At Miami University, controversy continues to swirl around a flier titled “How To Get Away With Rape” that was discovered in a men’s bathroom.
The distasteful list (link) includes suggestions like using date rape drugs, preying on women who are walking alone, climbing into windows and slitting the victim’s throat if the rapist is identified. The outrage resulting from this poster is well deserved.
Miami University has called a mandatory meeting of male students at dorm where the flyer was found. The University is also launching an investigation.
The challenge for the University is that, according to the Cincinnati Enquirer, at least 27 sexual assaults have been reported from 2009 through 2011. Some students have also noted that a sexual assault prevention coordinator position has been vacant for a year. Perhaps the problem on campus is deeper than simply a poster?
Our view, based on conversations with college administrators and trustees, is that schools often face investigatory and criminal law problems that internal staff and procedures are not equipped to handle. In this case, Miami University may be best served by bringing in outside attorneys or professionals with experience in law enforcement to examine the culture that may have contributed to the posting of this flyer.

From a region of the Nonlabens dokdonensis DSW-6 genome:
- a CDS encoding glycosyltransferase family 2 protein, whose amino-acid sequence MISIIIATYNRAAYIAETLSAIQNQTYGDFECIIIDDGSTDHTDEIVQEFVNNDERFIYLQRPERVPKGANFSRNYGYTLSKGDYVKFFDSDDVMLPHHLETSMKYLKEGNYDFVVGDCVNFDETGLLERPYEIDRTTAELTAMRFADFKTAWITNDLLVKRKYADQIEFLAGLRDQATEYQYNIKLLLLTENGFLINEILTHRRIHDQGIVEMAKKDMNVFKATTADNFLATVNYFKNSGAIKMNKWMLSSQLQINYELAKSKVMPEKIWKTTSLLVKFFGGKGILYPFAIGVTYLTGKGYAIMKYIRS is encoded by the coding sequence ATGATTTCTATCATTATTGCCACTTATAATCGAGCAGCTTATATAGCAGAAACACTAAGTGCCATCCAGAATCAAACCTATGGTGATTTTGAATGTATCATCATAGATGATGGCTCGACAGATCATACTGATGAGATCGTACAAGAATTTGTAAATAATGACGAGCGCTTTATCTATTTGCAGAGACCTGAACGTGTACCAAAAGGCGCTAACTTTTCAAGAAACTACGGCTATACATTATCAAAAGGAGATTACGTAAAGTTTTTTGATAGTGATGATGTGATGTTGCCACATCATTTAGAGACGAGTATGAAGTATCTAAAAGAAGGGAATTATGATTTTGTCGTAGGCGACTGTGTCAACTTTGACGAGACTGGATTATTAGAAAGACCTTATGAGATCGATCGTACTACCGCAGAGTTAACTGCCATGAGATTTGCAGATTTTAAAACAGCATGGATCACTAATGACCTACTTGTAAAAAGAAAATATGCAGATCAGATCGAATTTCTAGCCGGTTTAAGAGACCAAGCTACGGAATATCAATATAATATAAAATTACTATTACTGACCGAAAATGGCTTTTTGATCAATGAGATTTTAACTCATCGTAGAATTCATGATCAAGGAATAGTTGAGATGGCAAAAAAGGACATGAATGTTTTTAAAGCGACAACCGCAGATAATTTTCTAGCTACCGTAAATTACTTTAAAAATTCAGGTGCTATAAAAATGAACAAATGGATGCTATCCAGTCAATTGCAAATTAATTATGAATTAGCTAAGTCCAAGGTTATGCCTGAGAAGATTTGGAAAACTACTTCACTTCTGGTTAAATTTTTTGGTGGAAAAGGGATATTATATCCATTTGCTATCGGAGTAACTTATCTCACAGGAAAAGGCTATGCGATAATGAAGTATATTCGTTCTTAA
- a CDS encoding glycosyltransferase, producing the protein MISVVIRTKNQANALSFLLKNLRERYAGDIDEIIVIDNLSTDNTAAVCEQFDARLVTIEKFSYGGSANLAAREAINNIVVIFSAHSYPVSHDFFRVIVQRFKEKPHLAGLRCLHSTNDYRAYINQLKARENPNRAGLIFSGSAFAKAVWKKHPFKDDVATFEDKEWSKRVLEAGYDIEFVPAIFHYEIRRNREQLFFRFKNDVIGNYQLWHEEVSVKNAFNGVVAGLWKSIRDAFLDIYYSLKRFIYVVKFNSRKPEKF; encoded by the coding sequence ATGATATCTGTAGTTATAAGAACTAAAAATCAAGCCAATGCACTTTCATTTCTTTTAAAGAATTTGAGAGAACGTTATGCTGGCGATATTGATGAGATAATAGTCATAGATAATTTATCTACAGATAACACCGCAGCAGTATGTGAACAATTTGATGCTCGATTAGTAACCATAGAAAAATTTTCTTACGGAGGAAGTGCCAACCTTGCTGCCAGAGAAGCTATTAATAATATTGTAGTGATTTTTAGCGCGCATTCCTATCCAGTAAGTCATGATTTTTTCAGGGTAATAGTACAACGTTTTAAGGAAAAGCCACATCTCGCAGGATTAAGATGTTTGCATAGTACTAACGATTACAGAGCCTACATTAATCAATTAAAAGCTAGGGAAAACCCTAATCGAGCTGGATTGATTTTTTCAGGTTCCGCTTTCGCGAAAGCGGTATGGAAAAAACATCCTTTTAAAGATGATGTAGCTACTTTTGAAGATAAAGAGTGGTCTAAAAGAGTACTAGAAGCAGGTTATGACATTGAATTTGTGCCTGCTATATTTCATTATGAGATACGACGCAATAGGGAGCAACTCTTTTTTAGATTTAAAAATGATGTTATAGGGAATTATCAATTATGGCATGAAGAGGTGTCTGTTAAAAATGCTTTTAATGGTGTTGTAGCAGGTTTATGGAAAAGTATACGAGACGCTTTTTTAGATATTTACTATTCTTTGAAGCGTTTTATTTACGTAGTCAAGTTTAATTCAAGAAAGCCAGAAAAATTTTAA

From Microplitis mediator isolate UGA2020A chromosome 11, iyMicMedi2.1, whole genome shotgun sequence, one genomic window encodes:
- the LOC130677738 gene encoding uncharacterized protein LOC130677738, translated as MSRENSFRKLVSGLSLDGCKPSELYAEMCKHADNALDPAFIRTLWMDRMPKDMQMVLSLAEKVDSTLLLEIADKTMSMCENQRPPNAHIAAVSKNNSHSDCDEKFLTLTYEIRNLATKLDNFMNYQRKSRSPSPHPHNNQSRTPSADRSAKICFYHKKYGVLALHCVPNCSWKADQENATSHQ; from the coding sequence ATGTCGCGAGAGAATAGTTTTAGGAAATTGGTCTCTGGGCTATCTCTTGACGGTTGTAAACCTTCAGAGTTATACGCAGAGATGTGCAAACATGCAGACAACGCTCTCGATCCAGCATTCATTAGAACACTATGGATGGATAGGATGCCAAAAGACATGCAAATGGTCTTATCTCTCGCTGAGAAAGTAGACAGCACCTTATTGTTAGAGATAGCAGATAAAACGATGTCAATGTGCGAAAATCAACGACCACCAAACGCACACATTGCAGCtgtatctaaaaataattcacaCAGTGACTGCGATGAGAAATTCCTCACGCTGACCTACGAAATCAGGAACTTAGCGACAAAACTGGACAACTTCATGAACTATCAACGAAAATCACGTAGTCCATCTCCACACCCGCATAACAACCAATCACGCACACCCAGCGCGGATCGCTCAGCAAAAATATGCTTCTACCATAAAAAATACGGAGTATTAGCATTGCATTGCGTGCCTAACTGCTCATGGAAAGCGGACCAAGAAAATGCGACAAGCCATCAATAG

Read More: Problems with Wells Investigation at Xavier – Is this another Penn State?
Miami, like other institutions, must recognize that when an institution faces potentially serious allegations, the use of internal staff, whether in the university’s police force or otherwise, to undertake an investigation creates two problems: first, the use of internal staff may create the appearance of a conflict of interest because the staff is not independent from the institution; second, internal staff may not have the resources or experience necessary to conduct a thorough investigation of serious allegations, especially where possible law enforcement issues are involved.
The Penn State situation, while in many ways unique, illustrates the need for schools to be increasingly aware that investigations conducted by objectively credible people may be subject to conflict of interest criticism. While such criticism is often unfair — institutions are unlikely to risk excellent reputations for any single student, faculty member, or staff member – it remains an avoidable fact.
In the case of a situation like that face by the University of Miami, the school should bring in a team of law enforcement investigators with experience in these issues to assist in avoiding problems and, if necessary, crafting a strategic response to allegations. By using these external investigators, institutions can avoid the inevitable criticism that it should not be “investigating itself” or “policing itself.”